Starbucks opens its first express format store in New York, an experiment in servicing commuter customers. New York moves at fast pace – whether in the boroughs, in The Bowery or on Broadway. Manhattan nearly doubles its population every day as commuters make their way into the city, according to the most recent U.S. Census data, and in the Financial District thousands of people flow through the narrow streets. For New Yorkers, it’s essential to save time and move quickly.


That’s why just across from the New York Stock Exchange, Starbucks is opening its first-ever express format store at 14 Wall Street. Most Starbucks stores are designed in layers, integrating community gathering spaces, working environments and immersive coffee experiences, all in one location. This new express format store will be one of the most streamlined experiences in the company’s portfolio.

This pilot project is tailored for customers on-the-go who want high-quality Starbucks products in a beautiful environment, coupled with the efficiency that comes with knowing what they want, quickly. Simply put, this format is the “espresso shot” version of the store experience Starbucks is known for.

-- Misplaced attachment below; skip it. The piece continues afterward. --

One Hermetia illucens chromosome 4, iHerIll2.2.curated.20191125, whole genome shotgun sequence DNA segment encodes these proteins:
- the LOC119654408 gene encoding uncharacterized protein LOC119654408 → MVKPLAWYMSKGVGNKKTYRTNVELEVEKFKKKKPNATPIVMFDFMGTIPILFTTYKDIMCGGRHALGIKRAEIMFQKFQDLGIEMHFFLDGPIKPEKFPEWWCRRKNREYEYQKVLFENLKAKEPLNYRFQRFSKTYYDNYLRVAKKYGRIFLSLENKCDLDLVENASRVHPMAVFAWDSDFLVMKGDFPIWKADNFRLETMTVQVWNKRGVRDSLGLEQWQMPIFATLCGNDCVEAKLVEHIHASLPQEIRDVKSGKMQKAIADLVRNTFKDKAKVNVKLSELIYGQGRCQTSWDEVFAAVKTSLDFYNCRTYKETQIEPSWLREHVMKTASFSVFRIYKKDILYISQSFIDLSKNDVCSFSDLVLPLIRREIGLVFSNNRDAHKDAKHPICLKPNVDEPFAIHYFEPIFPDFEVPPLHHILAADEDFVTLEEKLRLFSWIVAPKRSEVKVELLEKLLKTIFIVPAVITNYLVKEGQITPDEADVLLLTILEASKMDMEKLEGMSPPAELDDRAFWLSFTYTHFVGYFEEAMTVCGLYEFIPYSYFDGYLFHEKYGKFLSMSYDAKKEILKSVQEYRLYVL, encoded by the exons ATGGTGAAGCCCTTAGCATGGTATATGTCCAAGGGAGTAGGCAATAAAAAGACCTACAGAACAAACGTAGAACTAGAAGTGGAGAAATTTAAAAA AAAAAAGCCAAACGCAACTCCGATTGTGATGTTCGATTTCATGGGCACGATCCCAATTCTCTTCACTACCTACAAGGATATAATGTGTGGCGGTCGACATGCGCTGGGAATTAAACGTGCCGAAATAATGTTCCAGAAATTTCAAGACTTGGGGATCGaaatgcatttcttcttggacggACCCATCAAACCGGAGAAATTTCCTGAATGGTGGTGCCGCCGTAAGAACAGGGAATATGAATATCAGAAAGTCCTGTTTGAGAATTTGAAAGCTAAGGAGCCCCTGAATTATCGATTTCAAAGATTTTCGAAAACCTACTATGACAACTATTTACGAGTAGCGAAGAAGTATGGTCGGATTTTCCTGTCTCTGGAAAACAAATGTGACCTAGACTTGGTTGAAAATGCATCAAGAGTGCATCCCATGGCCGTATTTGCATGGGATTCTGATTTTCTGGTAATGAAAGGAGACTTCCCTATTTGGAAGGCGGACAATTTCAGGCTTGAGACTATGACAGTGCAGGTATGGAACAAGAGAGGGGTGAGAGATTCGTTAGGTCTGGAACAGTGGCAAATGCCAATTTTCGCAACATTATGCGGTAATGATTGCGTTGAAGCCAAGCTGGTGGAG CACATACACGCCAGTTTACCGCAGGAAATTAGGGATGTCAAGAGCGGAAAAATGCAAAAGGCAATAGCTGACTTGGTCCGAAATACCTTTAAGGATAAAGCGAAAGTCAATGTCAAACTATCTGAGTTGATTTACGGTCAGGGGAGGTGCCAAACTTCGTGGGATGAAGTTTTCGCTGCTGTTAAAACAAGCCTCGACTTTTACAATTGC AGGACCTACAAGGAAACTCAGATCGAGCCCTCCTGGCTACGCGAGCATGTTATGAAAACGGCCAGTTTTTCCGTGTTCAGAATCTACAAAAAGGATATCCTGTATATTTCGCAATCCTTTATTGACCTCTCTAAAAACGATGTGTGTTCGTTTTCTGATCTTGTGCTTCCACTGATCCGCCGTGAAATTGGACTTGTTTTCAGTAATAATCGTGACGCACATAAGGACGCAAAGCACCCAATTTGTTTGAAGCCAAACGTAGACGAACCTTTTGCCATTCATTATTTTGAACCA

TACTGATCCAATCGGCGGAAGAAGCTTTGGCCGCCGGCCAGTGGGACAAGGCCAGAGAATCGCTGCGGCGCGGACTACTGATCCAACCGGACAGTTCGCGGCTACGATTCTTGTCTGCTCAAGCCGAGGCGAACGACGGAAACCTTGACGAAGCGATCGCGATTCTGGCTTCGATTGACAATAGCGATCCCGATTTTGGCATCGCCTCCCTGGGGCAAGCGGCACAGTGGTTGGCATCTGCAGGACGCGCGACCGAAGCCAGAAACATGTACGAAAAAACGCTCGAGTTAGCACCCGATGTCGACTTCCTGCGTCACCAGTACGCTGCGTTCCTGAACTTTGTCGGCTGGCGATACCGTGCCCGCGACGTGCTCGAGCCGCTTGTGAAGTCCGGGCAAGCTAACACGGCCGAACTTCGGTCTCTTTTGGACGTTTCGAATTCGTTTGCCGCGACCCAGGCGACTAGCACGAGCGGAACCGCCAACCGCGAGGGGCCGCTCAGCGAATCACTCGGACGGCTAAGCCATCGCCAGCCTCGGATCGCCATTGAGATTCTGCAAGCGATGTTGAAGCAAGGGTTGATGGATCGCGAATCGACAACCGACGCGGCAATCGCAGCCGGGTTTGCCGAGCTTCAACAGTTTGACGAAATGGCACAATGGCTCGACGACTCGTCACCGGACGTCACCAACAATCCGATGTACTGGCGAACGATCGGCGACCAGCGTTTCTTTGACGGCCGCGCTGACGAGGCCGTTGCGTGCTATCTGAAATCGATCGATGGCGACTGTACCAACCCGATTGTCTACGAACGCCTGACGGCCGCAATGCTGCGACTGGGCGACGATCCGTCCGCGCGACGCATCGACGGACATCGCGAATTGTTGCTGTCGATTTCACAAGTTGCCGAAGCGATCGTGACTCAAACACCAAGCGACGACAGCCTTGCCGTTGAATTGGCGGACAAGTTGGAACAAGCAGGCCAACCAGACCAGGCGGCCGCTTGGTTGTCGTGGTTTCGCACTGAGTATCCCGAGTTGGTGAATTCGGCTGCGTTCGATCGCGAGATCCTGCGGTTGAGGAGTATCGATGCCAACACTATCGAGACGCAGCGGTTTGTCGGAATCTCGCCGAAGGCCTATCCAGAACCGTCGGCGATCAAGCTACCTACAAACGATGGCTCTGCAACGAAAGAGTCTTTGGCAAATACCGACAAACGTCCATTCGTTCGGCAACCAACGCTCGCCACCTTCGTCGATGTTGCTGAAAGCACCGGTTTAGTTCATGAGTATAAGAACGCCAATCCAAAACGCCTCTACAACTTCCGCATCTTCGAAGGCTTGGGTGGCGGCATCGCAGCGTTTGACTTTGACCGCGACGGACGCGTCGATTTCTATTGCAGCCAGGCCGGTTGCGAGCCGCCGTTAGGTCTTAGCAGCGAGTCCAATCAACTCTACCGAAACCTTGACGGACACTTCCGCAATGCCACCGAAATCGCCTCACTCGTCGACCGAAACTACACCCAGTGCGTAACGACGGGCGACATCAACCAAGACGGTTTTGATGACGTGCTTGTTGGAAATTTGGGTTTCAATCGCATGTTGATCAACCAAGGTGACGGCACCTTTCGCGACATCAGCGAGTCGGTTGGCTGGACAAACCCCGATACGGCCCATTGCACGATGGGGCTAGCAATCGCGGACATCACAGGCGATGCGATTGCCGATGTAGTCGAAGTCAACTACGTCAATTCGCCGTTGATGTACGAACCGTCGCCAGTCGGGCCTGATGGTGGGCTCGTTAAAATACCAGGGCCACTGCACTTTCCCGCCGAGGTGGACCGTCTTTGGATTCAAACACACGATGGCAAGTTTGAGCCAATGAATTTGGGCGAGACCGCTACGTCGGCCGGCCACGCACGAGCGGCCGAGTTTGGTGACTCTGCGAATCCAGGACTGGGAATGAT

A compact 538 square-foot location offered the team a unique challenge of maximizing the space while making sure customers had a fast, convenient experience. Getting this right meant starting from the beginning where, upon entry, customers are greeted by a Starbucks employee who will be able to take orders with a handheld device. Creating mobile point-of-sale positions throughout the store can help manage wait times. That’s a solution first put into place at the Starbucks Reserve Roastery and Tasting Room in Seattle, and is now leveraged for this express format store.


Moving through the space, to the right of the entry, customers see a digital menu board displayed on four low-glare monitors. A set of menu options, tailored for New York customers, rotates on the screens. This display also serves as a form of art at night with glowing images of coffee farms shining through the front window.

Hanging above, where the menu would traditionally be, is artwork made from hot-rolled steel with a black patina finish and a laser-etched coffee tree design. Combined with the horizontal wood paneling on the walls and ceiling, this artistic focal point creates a sense of depth.

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all images courtesy of STARBUCKS